SRINAGAR, India (Reuters) - India’s main opposition Congress said on Wednesday it would boycott local elections in Kashmir, joining two other parties in a setback for government efforts to restart political activity after it revoked the state’s special status two months ago.
Prime Minister Narendra Modi has faced international condemnation for his handling of the situation in Kashmir, particularly over communication restrictions and the detention of hundreds of people including politicians that accompanied the withdrawal of its autonomy in August.
The government says normalcy is slowly returning to the Muslim-majority territory and was hoping that the elections to sub-district councils set for Oct. 24 would help bolster its case that ordinary Kashmiris wanted faster economic development.
But the Congress party state chief Ghulam Ahmad Mir said with scores of members detained, an election was pointless.
“We have decided to stay away from the polls which should have been deferred taking into consideration the prevailing situation in the state as was demanded by all the opposition political parties”, Mir, who himself was under house arrest till last week, told reporters in Kashmir’s main city of Srinagar.
Authorities detained hundreds of separatists fighting for Kashmir’s secession from India as well as local politicians for fear of large scale protests over the decision to withdraw Kashmir’s decades-old special rights and divide the state into two federal territories.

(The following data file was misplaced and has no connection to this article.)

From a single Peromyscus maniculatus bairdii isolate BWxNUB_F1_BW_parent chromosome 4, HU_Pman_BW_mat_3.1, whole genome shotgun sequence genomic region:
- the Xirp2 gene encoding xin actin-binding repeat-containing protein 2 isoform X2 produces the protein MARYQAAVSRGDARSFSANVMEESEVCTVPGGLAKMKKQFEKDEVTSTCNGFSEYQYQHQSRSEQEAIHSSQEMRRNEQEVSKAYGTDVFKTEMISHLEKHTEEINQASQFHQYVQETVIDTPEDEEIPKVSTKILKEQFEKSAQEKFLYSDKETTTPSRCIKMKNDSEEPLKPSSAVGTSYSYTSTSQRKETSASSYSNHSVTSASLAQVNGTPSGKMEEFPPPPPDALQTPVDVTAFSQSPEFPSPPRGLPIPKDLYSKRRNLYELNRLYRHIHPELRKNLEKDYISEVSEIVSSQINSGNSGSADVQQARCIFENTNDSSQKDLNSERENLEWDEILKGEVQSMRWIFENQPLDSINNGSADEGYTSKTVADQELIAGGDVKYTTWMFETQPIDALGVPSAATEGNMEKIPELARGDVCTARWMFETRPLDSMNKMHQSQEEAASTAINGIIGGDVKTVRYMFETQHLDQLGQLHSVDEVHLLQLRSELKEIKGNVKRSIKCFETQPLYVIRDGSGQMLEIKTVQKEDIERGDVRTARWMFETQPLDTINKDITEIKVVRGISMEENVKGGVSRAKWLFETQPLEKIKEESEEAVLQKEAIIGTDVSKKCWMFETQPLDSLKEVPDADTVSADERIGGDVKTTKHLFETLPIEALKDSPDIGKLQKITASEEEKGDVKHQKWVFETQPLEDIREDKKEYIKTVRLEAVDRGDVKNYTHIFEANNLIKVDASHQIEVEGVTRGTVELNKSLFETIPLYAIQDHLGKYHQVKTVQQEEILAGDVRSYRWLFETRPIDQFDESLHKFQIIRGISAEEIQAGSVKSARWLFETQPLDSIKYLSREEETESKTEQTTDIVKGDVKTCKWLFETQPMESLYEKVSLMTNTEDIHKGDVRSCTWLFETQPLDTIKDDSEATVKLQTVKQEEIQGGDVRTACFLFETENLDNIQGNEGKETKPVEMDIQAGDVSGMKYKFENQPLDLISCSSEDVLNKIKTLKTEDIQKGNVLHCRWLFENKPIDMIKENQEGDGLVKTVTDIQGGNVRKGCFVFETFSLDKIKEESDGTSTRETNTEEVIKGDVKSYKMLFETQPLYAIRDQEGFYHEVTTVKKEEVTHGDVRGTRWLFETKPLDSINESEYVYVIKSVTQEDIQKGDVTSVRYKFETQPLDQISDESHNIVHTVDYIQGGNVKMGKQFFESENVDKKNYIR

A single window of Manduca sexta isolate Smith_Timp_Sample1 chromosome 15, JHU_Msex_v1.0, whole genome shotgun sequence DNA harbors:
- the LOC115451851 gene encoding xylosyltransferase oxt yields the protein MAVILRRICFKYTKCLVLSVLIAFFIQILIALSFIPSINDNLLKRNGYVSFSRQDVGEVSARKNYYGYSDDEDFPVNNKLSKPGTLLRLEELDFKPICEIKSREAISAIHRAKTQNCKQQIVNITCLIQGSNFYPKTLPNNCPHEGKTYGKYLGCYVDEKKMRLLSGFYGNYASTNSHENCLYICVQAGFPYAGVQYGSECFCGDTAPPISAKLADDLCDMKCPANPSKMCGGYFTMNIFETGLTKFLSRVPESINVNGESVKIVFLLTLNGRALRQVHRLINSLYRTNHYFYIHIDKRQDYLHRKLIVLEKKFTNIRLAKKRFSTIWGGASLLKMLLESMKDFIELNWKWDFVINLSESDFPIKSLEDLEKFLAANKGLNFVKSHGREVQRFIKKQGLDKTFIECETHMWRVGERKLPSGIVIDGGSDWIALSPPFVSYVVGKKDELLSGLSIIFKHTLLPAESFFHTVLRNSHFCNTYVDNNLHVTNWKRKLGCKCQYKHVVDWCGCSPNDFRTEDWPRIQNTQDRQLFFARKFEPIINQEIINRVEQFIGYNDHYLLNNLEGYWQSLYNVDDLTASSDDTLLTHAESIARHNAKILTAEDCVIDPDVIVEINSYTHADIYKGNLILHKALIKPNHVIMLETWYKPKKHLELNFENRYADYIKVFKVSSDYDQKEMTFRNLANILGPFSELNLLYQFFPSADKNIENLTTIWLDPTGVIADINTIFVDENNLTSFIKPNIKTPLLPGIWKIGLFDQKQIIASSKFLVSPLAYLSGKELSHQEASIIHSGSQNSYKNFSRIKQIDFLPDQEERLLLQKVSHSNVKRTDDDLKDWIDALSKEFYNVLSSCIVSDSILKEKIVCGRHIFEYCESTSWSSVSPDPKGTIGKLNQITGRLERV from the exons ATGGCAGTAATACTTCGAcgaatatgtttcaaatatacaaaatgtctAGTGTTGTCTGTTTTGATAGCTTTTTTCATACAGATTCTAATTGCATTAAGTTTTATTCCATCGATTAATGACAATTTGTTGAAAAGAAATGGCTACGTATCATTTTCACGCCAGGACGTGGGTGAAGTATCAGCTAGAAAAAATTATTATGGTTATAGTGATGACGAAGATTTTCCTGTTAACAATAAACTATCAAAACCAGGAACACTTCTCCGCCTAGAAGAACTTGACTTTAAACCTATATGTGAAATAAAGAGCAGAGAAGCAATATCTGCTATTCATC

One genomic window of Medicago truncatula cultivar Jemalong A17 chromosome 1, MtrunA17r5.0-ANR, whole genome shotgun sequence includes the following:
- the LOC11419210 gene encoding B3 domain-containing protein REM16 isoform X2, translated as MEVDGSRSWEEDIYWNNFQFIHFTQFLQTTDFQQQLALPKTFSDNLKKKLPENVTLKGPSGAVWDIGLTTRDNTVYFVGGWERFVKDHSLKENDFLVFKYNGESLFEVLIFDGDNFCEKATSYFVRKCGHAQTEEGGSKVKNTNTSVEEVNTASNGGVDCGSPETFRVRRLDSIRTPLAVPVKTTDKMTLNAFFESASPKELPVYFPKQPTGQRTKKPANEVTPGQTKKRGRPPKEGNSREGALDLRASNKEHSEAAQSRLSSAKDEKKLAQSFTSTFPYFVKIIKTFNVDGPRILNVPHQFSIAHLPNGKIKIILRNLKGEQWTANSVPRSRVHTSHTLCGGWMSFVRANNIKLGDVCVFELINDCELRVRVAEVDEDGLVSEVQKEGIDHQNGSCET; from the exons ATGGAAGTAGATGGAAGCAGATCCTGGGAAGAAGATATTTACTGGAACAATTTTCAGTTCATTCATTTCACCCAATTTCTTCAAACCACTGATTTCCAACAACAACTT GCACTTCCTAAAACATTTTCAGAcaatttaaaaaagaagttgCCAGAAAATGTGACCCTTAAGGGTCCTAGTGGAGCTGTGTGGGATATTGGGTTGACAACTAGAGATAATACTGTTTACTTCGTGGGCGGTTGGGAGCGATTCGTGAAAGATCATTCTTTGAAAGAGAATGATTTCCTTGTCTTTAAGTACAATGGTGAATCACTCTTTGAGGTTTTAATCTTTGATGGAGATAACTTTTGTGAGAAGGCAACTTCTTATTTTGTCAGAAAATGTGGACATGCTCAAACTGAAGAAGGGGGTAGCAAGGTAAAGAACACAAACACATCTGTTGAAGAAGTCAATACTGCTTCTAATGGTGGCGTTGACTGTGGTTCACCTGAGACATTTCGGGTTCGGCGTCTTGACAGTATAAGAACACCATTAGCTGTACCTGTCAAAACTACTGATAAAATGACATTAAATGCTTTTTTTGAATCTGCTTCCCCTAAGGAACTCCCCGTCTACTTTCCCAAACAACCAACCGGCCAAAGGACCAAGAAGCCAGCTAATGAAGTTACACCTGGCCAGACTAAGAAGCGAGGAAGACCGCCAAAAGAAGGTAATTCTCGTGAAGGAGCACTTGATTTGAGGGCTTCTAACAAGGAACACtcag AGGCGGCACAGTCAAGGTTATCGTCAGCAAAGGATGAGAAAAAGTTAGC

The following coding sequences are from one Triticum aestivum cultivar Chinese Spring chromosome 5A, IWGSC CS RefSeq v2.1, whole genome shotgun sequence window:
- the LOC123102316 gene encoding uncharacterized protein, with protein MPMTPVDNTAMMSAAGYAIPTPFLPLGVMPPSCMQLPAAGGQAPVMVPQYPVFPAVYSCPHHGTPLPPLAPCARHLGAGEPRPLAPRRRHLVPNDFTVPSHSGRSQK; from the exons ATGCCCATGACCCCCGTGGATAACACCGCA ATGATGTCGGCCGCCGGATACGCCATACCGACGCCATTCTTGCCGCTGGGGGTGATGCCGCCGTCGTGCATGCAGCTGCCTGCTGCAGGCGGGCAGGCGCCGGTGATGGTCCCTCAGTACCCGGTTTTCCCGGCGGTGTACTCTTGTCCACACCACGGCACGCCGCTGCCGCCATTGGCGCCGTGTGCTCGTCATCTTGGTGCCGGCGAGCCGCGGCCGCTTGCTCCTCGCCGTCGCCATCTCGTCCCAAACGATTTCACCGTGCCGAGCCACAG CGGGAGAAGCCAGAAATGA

Many have since been released. Two other regional parties - National Conference and the Peoples Democratic Party - whose leaders are still detained, will also stay out of the polls.
“They (the government) want to give the impression that there is normal political activity but there is nothing normal about the situation,” a source with knowledge of the Peoples Democratic Party leadership’s thinking told Reuters.
On Sunday, National Conference leader Hasnain Masoodi said that unless political leaders were released, elections were futile.
“As of now there is no question of any democratic process and given the atmosphere that is around, the BDC elections seem irrelevant,” he told reporters in Srinagar, referring to what locally are known as block development councils.
Both parties also boycotted the village-level polls in the Kashmir Valley last year, leading to the election of heads for only around 60% of village councils, according to official data.
Reporting by Fayaz Bukhari; Additional reporting and writing by Devjyot Ghoshal; Editing by Emelia Sithole-Matarise